WASHINGTON (Reuters) - Former General Motors Co and Microsoft Corp Chief Financial Officer Christopher Liddell was named White House deputy chief of staff for policy coordination, officials said on Monday.
Liddell, who has been a White House official since the administration took office in January 2017, was under consideration earlier this month to become U.S. President Donald Trump’s top economic adviser.
Liddell, 59, has worked on projects like information technology modernization and electronic health records, which have required intensive coordination with government agencies, White House officials have said.
“He has extensive experience managing large organizations and has already overseen a number of interagency processes in the White House. In his new role Chris will manage the policy process as we continue to enact the President’s agenda,” White House spokeswoman Sarah Sanders said on Monday.
White House Chief of Staff John Kelly said “Chris is widely respected across the administration and is highly qualified to oversee and coordinate our policy process. We look forward to having him in this new role.”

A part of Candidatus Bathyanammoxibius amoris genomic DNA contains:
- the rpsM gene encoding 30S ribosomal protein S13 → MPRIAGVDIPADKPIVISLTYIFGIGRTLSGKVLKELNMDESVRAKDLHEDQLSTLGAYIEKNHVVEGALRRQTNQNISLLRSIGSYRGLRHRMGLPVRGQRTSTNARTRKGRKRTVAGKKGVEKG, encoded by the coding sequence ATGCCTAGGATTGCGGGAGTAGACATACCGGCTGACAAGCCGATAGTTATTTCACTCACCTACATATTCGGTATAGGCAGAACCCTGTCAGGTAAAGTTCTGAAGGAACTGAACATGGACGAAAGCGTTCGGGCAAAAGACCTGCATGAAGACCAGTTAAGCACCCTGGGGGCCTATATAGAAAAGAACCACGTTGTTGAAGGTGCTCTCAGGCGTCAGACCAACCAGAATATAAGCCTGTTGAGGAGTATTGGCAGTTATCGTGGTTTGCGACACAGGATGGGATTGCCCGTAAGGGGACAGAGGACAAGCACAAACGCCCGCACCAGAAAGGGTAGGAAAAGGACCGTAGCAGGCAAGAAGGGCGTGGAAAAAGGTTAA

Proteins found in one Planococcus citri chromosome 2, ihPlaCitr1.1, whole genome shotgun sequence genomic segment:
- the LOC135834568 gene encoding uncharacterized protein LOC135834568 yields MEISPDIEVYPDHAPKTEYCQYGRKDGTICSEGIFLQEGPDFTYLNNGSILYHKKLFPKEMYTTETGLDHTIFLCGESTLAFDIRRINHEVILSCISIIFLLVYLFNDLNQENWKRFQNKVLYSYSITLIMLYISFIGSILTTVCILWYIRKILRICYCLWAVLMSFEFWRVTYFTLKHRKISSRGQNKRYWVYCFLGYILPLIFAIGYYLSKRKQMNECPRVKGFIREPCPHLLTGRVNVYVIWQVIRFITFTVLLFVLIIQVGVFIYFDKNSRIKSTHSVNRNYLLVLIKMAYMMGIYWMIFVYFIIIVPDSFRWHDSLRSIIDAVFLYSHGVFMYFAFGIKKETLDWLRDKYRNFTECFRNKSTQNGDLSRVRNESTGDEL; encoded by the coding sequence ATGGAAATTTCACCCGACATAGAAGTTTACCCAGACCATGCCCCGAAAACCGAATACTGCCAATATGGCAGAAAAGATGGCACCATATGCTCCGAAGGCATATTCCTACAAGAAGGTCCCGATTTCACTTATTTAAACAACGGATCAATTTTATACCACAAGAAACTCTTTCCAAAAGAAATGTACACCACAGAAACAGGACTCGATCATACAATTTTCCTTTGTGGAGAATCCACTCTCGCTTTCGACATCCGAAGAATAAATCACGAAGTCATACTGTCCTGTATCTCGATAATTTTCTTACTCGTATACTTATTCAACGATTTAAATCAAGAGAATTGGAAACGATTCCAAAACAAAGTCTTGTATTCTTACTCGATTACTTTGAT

Liddell, who also worked on the Trump transition effort, is also working on projects in the White House Office of American Innovation created in March 2017 to leverage business ideas and potentially privatize some government functions as the White House pushes to shrink government.
Liddell also has been involved in an effort on government IT. In April 2017, Trump signed an executive order creating a new technology council to overhaul the U.S. government’s information technology systems.
A 2016 U.S. Government Accountability Office report estimated the U.S. government spends more than $80 billion on IT annually. Trump has cited estimates that the government could save up to $1 trillion over 10 years through improving government IT and eliminating waste.
Reporting by David Shepardson; Editing by Marguerita Choy